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In a certain movie theater, the rows are 7 seats across with

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Director
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In a certain movie theater, the rows are 7 seats across with [#permalink] New post 05 Dec 2004, 05:16
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A
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C
D
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In a certain movie theater, the rows are 7 seats across with aisles on either side. A group of 6 friends goes to the movies and finds an empty row to sit in. One of them needs to sit in a seat along the aisle. Which of the following calculations represents the number of possible different seating arrangements for the 6 friends?

A. 360
B. 720
C. 1,440
D. 5,040
E. 10,080
Director
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 [#permalink] New post 05 Dec 2004, 05:55
Is it C?

The first person has two choices: seats on either end of the row.

The remaining 5 can be seated 6P5 ways.

2*6P5 = 2*720 = 1440
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 [#permalink] New post 05 Dec 2004, 10:16
ninomoi wrote:
ruhi160184 wrote:
C.. 6!*2


Can u pls explain?


They can occupy the 7 seats in the following manner:

123456 or

234567 ( since the aisle seat always needs to get ocupied)

Hence, this can be done in 6! ways.. since we are considering two possibilities, its 6!*2 OR 6!+6!
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 [#permalink] New post 05 Dec 2004, 15:58
ruhi160184 wrote:
ninomoi wrote:
ruhi160184 wrote:
C.. 6!*2


Can u pls explain?


They can occupy the 7 seats in the following manner:

123456 or

234567 ( since the aisle seat always needs to get ocupied)

Hence, this can be done in 6! ways.. since we are considering two possibilities, its 6!*2 OR 6!+6!


You and gayathri have the same result, but I believe you each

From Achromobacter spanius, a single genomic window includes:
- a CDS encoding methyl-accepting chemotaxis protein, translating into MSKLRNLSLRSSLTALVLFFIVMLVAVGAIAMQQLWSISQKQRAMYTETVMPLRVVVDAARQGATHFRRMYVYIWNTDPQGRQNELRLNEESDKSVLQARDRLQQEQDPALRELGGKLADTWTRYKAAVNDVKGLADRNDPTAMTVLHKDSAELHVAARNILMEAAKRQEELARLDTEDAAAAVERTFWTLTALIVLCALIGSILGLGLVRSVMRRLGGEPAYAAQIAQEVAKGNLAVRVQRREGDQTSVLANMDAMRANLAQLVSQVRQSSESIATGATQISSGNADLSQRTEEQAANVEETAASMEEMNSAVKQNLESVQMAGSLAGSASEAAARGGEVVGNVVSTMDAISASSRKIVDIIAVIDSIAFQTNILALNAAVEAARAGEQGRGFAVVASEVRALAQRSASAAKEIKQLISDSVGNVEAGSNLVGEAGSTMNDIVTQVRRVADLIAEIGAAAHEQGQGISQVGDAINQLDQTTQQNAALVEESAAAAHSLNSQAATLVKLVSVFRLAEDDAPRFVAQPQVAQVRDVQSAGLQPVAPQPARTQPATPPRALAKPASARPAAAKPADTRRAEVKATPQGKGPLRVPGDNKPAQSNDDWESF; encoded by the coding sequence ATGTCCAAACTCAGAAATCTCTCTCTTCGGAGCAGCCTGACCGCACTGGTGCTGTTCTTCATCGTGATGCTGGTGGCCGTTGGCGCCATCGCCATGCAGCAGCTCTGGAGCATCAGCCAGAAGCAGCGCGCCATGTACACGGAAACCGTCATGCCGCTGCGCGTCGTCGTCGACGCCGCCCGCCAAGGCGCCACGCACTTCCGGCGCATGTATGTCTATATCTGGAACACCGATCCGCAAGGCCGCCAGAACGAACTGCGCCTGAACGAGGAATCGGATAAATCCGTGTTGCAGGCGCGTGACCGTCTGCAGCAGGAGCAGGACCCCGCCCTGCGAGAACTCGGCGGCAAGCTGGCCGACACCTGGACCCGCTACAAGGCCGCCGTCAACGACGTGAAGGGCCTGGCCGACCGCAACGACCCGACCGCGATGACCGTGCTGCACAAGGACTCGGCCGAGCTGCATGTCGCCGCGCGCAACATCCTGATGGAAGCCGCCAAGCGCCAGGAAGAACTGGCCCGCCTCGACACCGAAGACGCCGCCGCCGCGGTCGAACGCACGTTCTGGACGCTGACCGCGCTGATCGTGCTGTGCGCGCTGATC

interpreted the problem differently.

"One of them needs to sit in a seat along the aisle. "

I and gayathri interpreted this statement as there is
one particular person who must sit in one of the two aisle
seats. After that one person is assigned to an aisle seat,
there are 6 seats left for the 5 people. This interpretation
puts all six people in the row, but allows for an empty
seat between two of the friends (in other words, both
aisle seats can be occupied).

Unless I misunderstood your explanation, you are assuming that
there can be no empty seat between the friends occupying
the aisle and that any one of the six friends may be the
one on the aisle. These assumptions offset each other and
produce the same value of 1440.
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 [#permalink] New post 06 Dec 2004, 07:19
Excellent reading Richie. Right explanation. C is the OA.
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 [#permalink] New post 06 Dec 2004, 09:59
Yes you are right Richie. That was my basic assumption. Since 6 out of 7 seats can be occupied, one seat has to remain empty always. So I chose thos method as it is shorter.
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  [#permalink] 06 Dec 2004, 09:59
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